Tagged: rural livelihoods

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Oxfam went to Uganda, to hear why villagers claim more than 20,000 people were evicted, some forcibly, from their homes and the land they depended on, to make way for the New Forest Company's plantations.

Campaign article
Fishing in Bangladesh. Credit: Ami Vitale/Oxfam

Mamtaz Begum (35) lives in the village of South Tetulbaria near to the Bay of Bengal. This village relies on fishing but the changing climate is threatening this way of life, and without fishing, there is little else for them to eat. She explains her story.

Emergency Article
Dieunel Prince teaches students how to use a word processing program

Laventure Benad can afford to send only four of his seven children to school now. But with irrigation – and the opportunity it will provide for three harvests a year instead of just one – Benad hopes he will have not only more food for his family, but enough income to pay for additional schooling.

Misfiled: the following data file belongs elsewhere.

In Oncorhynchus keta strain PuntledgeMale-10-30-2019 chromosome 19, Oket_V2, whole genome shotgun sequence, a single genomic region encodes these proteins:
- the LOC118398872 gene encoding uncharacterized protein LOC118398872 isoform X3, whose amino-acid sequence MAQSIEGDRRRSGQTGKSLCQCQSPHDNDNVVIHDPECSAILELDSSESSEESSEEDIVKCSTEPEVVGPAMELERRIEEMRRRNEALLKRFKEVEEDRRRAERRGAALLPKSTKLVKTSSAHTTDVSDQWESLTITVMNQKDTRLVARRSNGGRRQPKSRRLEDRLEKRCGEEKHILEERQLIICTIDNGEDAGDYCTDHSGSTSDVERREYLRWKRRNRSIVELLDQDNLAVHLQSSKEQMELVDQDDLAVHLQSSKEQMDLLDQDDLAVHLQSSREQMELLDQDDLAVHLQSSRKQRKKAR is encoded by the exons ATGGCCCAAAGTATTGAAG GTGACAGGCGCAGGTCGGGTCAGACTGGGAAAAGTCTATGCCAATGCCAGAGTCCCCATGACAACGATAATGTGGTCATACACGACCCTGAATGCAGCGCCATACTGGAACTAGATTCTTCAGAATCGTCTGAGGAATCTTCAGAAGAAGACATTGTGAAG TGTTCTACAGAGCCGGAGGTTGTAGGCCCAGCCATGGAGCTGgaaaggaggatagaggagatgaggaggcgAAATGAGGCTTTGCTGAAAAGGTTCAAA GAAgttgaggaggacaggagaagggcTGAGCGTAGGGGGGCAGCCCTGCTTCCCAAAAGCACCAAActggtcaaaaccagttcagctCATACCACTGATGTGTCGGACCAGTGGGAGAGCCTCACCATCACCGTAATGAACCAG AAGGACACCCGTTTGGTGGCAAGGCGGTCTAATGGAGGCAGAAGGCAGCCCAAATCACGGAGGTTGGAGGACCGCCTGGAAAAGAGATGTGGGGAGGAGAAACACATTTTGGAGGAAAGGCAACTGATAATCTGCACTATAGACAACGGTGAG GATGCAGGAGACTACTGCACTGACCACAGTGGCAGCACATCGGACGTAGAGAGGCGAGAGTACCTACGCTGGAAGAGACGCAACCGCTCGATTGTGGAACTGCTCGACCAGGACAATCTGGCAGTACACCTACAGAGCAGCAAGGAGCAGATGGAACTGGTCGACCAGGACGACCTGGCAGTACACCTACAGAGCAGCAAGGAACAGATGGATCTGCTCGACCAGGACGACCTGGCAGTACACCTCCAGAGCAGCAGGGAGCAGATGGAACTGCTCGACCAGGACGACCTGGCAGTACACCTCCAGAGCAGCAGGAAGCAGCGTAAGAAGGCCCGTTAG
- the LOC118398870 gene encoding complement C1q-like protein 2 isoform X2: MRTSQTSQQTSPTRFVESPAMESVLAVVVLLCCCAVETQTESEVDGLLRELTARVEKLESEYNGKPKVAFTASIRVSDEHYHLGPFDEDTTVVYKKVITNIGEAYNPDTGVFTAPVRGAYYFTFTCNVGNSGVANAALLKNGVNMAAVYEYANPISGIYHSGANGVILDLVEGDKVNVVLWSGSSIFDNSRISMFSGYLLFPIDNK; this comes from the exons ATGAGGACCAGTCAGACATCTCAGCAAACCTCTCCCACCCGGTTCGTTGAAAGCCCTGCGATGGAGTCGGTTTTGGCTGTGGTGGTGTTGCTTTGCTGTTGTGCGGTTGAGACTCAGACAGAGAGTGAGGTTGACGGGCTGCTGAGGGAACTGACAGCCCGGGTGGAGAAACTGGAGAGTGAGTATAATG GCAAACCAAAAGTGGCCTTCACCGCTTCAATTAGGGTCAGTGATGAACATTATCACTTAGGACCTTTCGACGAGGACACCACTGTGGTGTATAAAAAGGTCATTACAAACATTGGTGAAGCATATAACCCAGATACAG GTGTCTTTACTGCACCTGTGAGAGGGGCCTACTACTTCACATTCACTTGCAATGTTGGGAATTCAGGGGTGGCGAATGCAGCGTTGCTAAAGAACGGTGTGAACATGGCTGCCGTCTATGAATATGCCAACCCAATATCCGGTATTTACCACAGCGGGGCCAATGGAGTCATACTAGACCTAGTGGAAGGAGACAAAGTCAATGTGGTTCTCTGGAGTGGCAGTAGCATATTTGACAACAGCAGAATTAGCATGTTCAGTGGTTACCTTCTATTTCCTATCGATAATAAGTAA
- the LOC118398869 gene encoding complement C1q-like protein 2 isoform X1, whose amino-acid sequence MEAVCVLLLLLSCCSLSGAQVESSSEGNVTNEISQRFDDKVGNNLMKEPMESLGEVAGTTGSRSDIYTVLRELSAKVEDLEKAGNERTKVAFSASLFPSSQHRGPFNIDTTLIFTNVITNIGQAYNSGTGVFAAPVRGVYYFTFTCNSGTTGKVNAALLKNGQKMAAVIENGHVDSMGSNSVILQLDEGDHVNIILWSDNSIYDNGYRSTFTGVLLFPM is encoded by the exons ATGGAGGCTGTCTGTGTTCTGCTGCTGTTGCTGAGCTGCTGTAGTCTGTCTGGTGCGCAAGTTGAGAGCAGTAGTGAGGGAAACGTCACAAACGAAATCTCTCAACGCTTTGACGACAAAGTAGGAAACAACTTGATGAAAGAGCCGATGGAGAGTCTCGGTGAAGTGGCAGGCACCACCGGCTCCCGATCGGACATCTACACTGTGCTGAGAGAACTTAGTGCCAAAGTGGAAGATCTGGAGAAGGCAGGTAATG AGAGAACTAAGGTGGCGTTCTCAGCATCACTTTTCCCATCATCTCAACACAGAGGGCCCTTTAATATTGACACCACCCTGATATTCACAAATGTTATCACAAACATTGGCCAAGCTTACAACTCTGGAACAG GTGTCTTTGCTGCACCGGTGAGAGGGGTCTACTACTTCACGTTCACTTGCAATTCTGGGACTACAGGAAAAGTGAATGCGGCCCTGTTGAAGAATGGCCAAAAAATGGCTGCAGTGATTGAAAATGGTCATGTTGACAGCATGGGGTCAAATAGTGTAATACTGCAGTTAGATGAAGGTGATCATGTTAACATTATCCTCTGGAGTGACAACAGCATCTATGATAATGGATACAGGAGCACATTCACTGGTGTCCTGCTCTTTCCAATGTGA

In the town of Anse-a-Veau in rural Haiti, basic household goods such as vegetable oil, batteries or spaghetti were hard to get – until a small Oxfam-supported shop opened recently. Simple projects like this strengthen the rural development that is key for rebuilding Haiti.

Emergency Article
Malalai in Oxfam-supported bakery. Credit: Zahra Akkerhuys/Oxfam

Meet Malalai Momand, who works with Oxfam to help some of the poorest people living in rural Afghanistan.

Emergency Article
Farmer from Chad, Fadoul Acheul. Credit: Cristina Vazquez/Oxfam

Fadoul Acheul is a farmer and he is used to having to find ways of surviving though periods of drought. At the age of 53, and with 8 children, he has today sold the one asset he had left: his prized ram.

Emergency Article
Amne, one of the “termitières”. Credit: Cristina Vazquez/Intermón Oxfam

In the village of Djaya in Chad, more than 20 women dig the earth at the village entrance. Everyone calls them the “termitières” because they are experts at finding the anthills that have the most seeds in the area.

Press Release

The deal emerging in WTO talks has some serious flaws and falls far short of the pro-development reform that was originally promised, said international agency Oxfam today.

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